updated 23rd October 2018Burnout in cycling and other sports. Cycling blog by High performance cycling coach Paddy Doran
This blog will try to explain, What is burnout?, Typical causes of burnout?, How can it be avoided? I have also included links for further reading on the subject.
Burnout, what is it?
Burnout versus overtraining or over reaching
Burnout can happen if excessively high expectations are placed on a child by parents or coaches and they are pushed too hard too quickly.
Children who go all out in their sport and neglect other areas of their life, like schoolwork, may also fall foul.
The symptoms can be confusing for parents but being aware of them is important because the severe cases can lead to clinical depression.
Having read the above, It’s very satisfying to see that lots of the riders that I coached over the years are still enjoying their cycling or participating in other sports
As a coach for many years it always saddens me to see a young cyclist packing in their sport years before they are at the best age (20 to 32 years of age) for competitive cycling. The early abandonment of sport can also have negative mental and physical health consequences later in life.
Dropping out of Sport
There are many reasons for dropping out of a particular sport. For example, a cyclist who is not highly driven by competition might take up another sport that they find to be more fun and less hard work.
In this case the important thing is that they are still involved in sport with all the physical mental and social benefits that sport can give.
However, some athletes drop out because they are burned out by their sports experience. In this situation they are unlikely to move to another sport. This could mean the beginning of a less active life with all the negative consequence of such a lifestyle.
How Athletes Become Burned Out
Coaching styles implicated
Some research suggests that the leadership style of coaches can have a big influence on causing or avoiding burnout.
Controlling coaching style
It seems that a controlling / autocratic coaching style can be associated with negative self-esteem and burnout in young athletes
Supportive coaching style
A supportive coaching style that allows some autonomy for the young athletes can develop athletes with high self esteem and low levels of burnout.
Coaches views of reasons for burnout
When coaches are asked how they see causes of burnout. They will often describe pressure from parents, or others like friends . Also comparisons being constantly made between the athlete and other athletes. Sometimes the comparison could be from the athlete themselves.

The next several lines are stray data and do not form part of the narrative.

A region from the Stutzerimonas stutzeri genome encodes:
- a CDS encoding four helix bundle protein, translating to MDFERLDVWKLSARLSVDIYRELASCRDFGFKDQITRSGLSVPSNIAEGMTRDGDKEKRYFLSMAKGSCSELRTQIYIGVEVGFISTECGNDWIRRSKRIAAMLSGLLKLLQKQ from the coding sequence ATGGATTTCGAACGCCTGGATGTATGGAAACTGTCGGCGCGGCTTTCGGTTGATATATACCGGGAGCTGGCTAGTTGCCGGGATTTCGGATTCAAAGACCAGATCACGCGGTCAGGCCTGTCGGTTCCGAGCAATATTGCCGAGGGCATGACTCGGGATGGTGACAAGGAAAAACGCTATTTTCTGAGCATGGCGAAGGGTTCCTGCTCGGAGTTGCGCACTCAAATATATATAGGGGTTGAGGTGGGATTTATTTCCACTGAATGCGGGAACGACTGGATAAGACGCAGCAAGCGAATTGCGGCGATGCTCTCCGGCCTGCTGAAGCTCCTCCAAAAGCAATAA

Another reason could be from the athlete seeing the amount of time and money that parents are investing in them. This can lead to the athlete feeling that the results they are getting don’t justify the investment.
I believe this is sometimes a strong factor for creating pressure for the cyclist especially. Its important to say that its often done with the best of intentions by the parent but does sometimes create pressure for the cyclist.
What about the kid with the very expensive bike and equipment who is being well beaten by others on basic equipment. How do they feel? is there a strong case for limitations or standardisation on equipment at the younger ages.
Early specialization is defined by an athlete just focusing on one sport at an early age. This deprives a young athlete of the opportunity to try several sports. Trying several sports develops a better all round athlete. There are lots more opportunity for physical, mental, social and tactical development.
Early specialization can lead to athletes burnout
It also deprives them of different sporting experiences meeting more friends and the opportunity of being coached by several coaches. Participating in several sports gives them the opportunity to sample and choose a sport that gives them most enjoyment
Early specialization is certainly not good for all round physical tactical or skill development.
It can also lead to overuse injuries as there is more stress on particular parts of the athletes skeleton and muscular system. For example, if its all cycling there will be greater strain on the knees than if taking part in a few other sports with less demands on the cycling muscles. .
The following is from the American Orthopaedic Society for Sports Medicine Early Sport Specialization Consensus Statement
Early sport specialization is not a requirement for success at the highest levels of competition and is believed to be unhealthy physically and mentally for young athletes. It also discourages unstructured free play, which has many benefits.
- Keep the emphasis on fun and participation rather than winning
- Ensure that the athlete is doing the sport for themselves not because parents, coaches or teachers want them to.
- Allow the athlete to make decisions and have some input into the programme.
- Encourage participation in several sports for variety and all-round physical and mental development.
- Try to encourage friendship with other athletes
Best years for cycling success
We have seen Sam Bennet win 3 Giro Ditalia stages this year at the age of 27 years. Most successful racing cyclists are between 24 and 33 years of age.
That’s a lot of years from the usual starting point of around twelve years old. So success at youth level might not matter too much at all if it means burning the cyclist out.
I wonder how many people could say who won particular youth medals except for the cyclists parent or coaches?
Remember, Cycling is a very tough sport and to be successful at it requires a lot of training and suffering. A cyclist is unlikely to apply themselves to the sport if they don’t just love getting out and having fun riding the bike and competing!
For further information on Burnout see these sites
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